Introduction 50 minutes before the start of the concert (Sunday and Tuesday in the concert hall, Monday in the gallery)
Whether they take a highly philosophical, experimental or quite ordinary approach, space has always fascinated people. Musicians have a special sense of space. Whether festive sounds from all directions in St. Mark’s Cathedral in Venice, an elaborately designed orchestra pit producing mystical sounds in Bayreuth, or a concert with various clusters of loudspeakers: spaces play an important role in creating music.
The composer Mark Andre uses a procedure that takes the measure of a space, listening for what he calls its acoustic signature. It begins with a »sweep«, a rising frequency running the gamut of the tonal spectrum audible to the human ear and drawing a response from the space, a resonance. This unique fingerprint of the space can be analysed with the help of audio measuring technology. Echography is the name of this adventure for the ears – and it serves Mark Andre as the point of departure for his musical creativity.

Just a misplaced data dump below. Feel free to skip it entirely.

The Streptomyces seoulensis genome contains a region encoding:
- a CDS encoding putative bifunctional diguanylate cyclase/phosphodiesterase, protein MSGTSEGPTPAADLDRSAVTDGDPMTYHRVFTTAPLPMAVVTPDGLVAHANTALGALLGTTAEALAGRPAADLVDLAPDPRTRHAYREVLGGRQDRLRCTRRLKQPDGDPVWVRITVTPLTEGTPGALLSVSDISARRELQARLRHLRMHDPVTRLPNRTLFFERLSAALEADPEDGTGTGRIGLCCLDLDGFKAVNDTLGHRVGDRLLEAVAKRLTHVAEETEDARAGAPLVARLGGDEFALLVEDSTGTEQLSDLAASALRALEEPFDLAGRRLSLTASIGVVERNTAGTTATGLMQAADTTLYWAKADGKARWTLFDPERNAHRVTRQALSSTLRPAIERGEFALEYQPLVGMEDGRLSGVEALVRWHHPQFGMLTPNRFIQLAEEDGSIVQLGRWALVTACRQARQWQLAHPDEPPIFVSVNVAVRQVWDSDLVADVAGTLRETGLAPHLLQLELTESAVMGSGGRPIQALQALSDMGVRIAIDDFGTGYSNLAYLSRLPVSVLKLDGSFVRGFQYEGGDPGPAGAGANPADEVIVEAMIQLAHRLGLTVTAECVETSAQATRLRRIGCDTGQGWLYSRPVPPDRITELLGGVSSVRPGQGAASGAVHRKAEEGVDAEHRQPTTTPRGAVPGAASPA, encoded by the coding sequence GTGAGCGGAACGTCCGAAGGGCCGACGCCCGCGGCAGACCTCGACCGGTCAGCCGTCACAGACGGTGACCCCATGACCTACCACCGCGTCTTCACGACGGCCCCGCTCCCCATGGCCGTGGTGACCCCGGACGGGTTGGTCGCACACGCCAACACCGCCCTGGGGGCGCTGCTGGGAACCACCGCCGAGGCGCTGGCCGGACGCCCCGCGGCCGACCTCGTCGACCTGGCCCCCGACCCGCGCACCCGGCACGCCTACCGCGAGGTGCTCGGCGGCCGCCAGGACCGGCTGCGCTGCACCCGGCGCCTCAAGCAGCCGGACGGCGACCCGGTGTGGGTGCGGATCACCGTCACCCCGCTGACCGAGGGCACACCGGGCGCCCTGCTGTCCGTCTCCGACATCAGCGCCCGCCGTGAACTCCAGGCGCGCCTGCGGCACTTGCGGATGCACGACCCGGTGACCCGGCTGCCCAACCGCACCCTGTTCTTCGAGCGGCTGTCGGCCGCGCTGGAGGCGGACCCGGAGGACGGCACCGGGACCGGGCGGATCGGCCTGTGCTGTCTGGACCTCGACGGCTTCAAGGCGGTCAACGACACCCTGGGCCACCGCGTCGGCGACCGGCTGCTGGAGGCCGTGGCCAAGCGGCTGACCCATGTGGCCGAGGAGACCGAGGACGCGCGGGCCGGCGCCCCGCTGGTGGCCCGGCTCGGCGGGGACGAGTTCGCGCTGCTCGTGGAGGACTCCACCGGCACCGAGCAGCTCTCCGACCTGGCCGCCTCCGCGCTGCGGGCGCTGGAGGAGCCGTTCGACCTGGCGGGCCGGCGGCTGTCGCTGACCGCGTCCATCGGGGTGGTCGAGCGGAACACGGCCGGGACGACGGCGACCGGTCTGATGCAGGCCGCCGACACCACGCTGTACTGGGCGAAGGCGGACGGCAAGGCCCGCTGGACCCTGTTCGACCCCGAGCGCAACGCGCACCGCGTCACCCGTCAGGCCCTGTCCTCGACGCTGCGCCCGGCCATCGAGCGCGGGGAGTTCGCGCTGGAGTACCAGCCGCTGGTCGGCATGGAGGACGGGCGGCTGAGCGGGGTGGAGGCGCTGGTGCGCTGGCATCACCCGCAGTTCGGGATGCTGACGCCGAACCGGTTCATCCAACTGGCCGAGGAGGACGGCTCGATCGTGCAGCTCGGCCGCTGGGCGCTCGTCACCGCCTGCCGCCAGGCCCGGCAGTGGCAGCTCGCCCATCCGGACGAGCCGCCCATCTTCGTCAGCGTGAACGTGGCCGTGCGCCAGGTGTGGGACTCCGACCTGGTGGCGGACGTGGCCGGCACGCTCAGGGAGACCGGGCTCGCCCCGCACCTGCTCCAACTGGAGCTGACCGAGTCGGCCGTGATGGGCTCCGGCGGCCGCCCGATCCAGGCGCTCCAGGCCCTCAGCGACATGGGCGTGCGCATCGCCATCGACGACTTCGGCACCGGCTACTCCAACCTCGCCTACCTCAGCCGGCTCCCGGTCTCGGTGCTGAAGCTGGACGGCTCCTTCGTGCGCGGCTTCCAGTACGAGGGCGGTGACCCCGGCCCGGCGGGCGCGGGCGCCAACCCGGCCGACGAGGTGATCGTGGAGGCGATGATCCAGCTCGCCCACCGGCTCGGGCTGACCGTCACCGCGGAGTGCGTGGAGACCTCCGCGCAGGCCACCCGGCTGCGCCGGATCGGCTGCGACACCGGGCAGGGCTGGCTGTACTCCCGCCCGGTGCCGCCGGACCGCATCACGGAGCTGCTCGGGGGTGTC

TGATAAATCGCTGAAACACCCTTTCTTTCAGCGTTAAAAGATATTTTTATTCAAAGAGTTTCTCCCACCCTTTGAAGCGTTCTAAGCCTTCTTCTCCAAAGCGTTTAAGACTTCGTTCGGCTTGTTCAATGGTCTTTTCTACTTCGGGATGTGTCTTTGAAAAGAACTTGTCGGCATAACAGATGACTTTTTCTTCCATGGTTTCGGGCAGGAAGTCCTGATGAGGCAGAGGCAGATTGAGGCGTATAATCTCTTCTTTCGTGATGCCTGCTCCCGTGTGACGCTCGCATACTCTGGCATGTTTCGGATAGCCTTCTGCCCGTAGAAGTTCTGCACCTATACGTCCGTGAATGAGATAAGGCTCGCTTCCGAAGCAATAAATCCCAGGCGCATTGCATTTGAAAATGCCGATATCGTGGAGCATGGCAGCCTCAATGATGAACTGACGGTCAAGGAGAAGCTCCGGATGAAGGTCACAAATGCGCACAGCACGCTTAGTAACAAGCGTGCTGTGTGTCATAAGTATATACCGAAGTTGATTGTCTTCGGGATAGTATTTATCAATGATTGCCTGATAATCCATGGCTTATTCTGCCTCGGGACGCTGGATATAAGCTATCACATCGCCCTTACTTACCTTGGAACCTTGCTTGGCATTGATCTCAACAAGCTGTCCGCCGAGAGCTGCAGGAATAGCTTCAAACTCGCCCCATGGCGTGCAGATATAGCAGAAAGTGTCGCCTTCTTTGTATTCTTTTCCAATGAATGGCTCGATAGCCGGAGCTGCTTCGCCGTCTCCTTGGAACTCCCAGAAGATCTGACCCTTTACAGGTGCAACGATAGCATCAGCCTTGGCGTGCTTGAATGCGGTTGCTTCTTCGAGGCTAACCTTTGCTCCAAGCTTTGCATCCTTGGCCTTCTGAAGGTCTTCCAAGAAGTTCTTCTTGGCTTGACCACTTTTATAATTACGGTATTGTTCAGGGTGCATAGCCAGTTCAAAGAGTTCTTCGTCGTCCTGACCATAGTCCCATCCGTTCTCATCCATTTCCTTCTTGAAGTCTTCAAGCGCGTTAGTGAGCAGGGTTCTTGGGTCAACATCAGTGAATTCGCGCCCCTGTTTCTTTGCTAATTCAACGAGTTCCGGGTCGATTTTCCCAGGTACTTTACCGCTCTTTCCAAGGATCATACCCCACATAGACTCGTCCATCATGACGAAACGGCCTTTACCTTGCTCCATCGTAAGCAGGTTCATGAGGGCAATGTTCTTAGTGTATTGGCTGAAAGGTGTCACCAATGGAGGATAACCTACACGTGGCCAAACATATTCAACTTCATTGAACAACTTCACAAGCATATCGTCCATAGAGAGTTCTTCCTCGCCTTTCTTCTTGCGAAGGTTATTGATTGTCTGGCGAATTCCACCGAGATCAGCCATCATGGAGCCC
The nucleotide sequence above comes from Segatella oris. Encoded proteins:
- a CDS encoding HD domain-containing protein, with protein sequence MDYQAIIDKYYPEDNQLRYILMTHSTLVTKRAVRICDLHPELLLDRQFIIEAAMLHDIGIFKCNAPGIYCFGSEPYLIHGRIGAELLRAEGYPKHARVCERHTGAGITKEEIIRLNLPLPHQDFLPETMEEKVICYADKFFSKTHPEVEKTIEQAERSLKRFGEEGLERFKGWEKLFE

They certainly exist: works that simply blast away the boundaries of all imaginable frameworks. Huge, overwhelming, unwieldy, resounding far beyond the boundaries as we have known them. In his Symphony No. 8, Anton Bruckner seems to have attained entirely new dimensions. At the cinema, one would advertise this as an overlength blockbuster, a sonic giant which Bruckner wrought from the depths of his soul over the course of years, and with several revisions. No wonder that many an epithet has been tried out for this monumental work, such as »The Apocalyptic«, or »The Mystery«. A symphonic Mount Everest on an extra wide screen – and the first time Bruckner used harps in a symphony. No less than three, of course.